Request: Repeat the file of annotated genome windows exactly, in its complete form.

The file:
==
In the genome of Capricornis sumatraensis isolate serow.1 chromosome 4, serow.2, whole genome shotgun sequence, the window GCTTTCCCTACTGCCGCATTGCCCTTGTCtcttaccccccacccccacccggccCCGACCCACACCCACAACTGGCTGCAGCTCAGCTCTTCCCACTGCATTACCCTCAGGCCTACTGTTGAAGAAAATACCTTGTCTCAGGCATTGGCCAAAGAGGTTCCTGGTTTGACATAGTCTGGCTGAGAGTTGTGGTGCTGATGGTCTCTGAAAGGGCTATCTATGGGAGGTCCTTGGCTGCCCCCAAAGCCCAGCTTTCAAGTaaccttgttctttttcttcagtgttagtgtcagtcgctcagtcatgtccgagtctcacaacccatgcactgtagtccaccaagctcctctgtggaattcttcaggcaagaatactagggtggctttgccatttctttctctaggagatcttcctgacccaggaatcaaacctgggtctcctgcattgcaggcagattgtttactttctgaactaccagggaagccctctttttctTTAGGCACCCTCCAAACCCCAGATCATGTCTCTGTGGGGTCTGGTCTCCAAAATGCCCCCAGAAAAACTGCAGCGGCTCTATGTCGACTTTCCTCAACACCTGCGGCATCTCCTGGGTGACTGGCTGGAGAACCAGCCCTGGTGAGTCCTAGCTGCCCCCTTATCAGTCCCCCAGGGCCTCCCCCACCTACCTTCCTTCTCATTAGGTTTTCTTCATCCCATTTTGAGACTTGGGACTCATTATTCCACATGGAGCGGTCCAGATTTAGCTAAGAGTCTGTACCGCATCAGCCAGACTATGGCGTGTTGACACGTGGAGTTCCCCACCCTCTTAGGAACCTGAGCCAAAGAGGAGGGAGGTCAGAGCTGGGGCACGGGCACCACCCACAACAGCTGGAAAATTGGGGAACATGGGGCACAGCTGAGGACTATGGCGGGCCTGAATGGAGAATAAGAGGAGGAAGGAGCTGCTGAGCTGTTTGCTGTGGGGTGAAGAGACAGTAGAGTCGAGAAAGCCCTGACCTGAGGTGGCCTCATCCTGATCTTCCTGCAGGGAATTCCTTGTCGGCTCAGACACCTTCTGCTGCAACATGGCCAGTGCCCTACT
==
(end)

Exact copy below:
In the genome of Capricornis sumatraensis isolate serow.1 chromosome 4, serow.2, whole genome shotgun sequence, the window GCTTTCCCTACTGCCGCATTGCCCTTGTCtcttaccccccacccccacccggccCCGACCCACACCCACAACTGGCTGCAGCTCAGCTCTTCCCACTGCATTACCCTCAGGCCTACTGTTGAAGAAAATACCTTGTCTCAGGCATTGGCCAAAGAGGTTCCTGGTTTGACATAGTCTGGCTGAGAGTTGTGGTGCTGATGGTCTCTGAAAGGGCTATCTATGGGAGGTCCTTGGCTGCCCCCAAAGCCCAGCTTTCAAGTaaccttgttctttttcttcagtgttagtgtcagtcgctcagtcatgtccgagtctcacaacccatgcactgtagtccaccaagctcctctgtggaattcttcaggcaagaatactagggtggctttgccatttctttctctaggagatcttcctgacccaggaatcaaacctgggtctcctgcattgcaggcagattgtttactttctgaactaccagggaagccctctttttctTTAGGCACCCTCCAAACCCCAGATCATGTCTCTGTGGGGTCTGGTCTCCAAAATGCCCCCAGAAAAACTGCAGCGGCTCTATGTCGACTTTCCTCAACACCTGCGGCATCTCCTGGGTGACTGGCTGGAGAACCAGCCCTGGTGAGTCCTAGCTGCCCCCTTATCAGTCCCCCAGGGCCTCCCCCACCTACCTTCCTTCTCATTAGGTTTTCTTCATCCCATTTTGAGACTTGGGACTCATTATTCCACATGGAGCGGTCCAGATTTAGCTAAGAGTCTGTACCGCATCAGCCAGACTATGGCGTGTTGACACGTGGAGTTCCCCACCCTCTTAGGAACCTGAGCCAAAGAGGAGGGAGGTCAGAGCTGGGGCACGGGCACCACCCACAACAGCTGGAAAATTGGGGAACATGGGGCACAGCTGAGGACTATGGCGGGCCTGAATGGAGAATAAGAGGAGGAAGGAGCTGCTGAGCTGTTTGCTGTGGGGTGAAGAGACAGTAGAGTCGAGAAAGCCCTGACCTGAGGTGGCCTCATCCTGATCTTCCTGCAGGGAATTCCTTGTCGGCTCAGACACCTTCTGCTGCAACATGGCCAGTGCCCTACT